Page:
New York's Cooperative and Condominium Community

Habitat Magazine Business of Management 2021




Luxury Condo Claims It’s “Making the Bronx Great Again”

Mott Haven, The Bronx

Make Bronx Great

The Joinery is "Making the Bronx Great Again" (picture by Alejandro Brown/Welcome2theBronx)

Oct. 10, 2017

Do you have to be tin-eared and ham-fisted to succeed in New York City real estate? Maybe not, but it doesn’t appear to hurt.

Consider the dust-up last summer when a real estate company tried to rebrand the stretch of south Harlem below 125th Street as “SoHa.” Enraged that a bunch of realtors would try to change the name of one of the city’s most iconic neighborhoods, local activists and politicians quashed that rebranding effort.

Two years before that, the developer Keith Rubenstein announced plans to erect two luxury towers in a waterfront swath of the South Bronx he intended to rechristen the Piano District. By way of making a splash, he threw a rave with a “The Bronx Is Burning” theme, featuring supermodels, burning trash cans and bullet-riddled cars, as a way of evoking the area’s turbulent past. Now that’s some sensitive marketing.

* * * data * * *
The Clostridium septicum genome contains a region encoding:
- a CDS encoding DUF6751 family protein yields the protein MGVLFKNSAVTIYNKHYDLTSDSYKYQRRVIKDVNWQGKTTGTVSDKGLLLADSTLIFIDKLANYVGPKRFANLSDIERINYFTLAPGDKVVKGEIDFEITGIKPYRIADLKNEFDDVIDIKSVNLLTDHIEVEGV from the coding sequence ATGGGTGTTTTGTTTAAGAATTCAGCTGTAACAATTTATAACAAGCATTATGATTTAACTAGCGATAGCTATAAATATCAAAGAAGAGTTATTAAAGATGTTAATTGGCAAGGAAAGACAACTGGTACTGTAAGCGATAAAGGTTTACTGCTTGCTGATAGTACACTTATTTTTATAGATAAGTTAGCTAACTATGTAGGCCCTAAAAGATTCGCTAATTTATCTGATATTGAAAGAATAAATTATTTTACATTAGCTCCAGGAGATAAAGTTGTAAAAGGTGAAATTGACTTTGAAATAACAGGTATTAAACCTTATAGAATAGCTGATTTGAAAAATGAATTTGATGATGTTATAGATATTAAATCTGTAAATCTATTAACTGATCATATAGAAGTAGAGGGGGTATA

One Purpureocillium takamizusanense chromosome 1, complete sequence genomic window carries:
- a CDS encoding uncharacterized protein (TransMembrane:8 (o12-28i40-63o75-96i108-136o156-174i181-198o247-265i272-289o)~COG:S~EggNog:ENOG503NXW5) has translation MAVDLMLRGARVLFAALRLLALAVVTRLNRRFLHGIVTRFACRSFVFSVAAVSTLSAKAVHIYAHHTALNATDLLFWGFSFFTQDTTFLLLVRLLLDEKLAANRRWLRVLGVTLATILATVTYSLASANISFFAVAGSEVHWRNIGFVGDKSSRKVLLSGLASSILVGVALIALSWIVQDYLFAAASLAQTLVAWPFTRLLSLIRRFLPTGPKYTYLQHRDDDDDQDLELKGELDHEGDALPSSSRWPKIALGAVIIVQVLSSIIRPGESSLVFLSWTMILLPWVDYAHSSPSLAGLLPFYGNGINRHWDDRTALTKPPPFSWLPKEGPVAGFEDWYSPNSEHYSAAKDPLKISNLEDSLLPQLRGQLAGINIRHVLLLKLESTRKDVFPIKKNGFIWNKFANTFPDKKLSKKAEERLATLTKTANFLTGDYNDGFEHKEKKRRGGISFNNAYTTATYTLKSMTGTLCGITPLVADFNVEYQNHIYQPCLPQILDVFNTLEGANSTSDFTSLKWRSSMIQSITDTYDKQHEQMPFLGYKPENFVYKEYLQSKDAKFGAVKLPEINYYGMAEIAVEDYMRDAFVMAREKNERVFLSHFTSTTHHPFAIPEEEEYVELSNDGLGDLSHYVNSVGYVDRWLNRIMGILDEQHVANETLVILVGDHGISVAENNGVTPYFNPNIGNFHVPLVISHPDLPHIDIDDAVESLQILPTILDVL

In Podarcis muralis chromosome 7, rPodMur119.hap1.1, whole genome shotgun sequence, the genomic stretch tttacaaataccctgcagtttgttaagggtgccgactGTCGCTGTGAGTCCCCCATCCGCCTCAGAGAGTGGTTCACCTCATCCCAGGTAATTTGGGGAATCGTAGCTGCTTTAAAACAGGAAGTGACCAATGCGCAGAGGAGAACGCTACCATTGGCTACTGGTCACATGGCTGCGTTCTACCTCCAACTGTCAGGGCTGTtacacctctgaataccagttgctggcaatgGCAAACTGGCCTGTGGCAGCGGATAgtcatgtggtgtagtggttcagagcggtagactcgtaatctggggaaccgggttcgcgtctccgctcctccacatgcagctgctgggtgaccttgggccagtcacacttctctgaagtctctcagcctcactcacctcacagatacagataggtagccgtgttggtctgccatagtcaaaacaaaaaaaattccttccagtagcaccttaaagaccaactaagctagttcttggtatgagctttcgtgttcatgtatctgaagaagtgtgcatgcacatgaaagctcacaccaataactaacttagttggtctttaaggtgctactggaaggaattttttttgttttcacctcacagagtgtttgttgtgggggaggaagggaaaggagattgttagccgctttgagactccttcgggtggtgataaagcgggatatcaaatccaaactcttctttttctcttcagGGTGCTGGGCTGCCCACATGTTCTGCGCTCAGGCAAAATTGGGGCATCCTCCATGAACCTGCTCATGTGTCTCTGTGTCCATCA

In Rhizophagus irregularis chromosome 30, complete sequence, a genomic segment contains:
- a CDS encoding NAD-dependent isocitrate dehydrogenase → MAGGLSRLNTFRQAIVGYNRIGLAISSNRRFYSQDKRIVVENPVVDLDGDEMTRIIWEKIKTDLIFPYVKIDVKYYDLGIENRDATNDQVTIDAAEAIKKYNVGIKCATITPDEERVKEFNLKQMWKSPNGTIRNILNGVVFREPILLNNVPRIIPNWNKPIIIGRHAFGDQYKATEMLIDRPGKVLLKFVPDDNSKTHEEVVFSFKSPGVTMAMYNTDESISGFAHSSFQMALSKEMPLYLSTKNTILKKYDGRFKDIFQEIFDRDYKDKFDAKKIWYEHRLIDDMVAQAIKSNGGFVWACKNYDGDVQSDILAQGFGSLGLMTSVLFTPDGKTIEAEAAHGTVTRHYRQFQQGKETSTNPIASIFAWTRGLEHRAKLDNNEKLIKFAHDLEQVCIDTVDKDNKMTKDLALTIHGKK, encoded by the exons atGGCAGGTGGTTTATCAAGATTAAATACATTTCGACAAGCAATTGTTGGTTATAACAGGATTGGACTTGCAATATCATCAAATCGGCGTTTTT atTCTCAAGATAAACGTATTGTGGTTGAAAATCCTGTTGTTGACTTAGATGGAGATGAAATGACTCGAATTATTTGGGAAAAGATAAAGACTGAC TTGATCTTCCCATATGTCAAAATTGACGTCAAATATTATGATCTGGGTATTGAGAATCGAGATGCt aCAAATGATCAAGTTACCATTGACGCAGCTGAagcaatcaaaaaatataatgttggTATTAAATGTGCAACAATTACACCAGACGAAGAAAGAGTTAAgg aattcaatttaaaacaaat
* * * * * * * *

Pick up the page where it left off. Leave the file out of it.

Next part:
Now comes a new seven-story, 47-unit luxury condo in the Mott Haven section of the South Bronx called The Joinery. The developer, Tahoe Development Corp., has hung a banner on the unfinished facade, proclaiming that the building is “Making the Bronx Great Again.”

Say what? As you can imagine, not everyone was pleased by a boast that’s tin-eared and ham-fisted even by Donald Trump standards. Writing on the Welcome2theBronx website, Ed Garcia Conde fumed, “The Bronx is already great and we don’t need gentrifying developers’ approval or interest in our borough for us to know that.”

His use of the G-word is warranted. The Joinery will not be finished until next year, but units are already selling for $650 per square foot – more than triple the neighborhood average.

“When luxury housing is built,” Conde writes, “it has a ripple effect in the neighborhood, and landlords begin raising their rents, both commercial and residential, forcing long-time resident out. This is yet another nail on the coffin that will swallow up The Bronx.”

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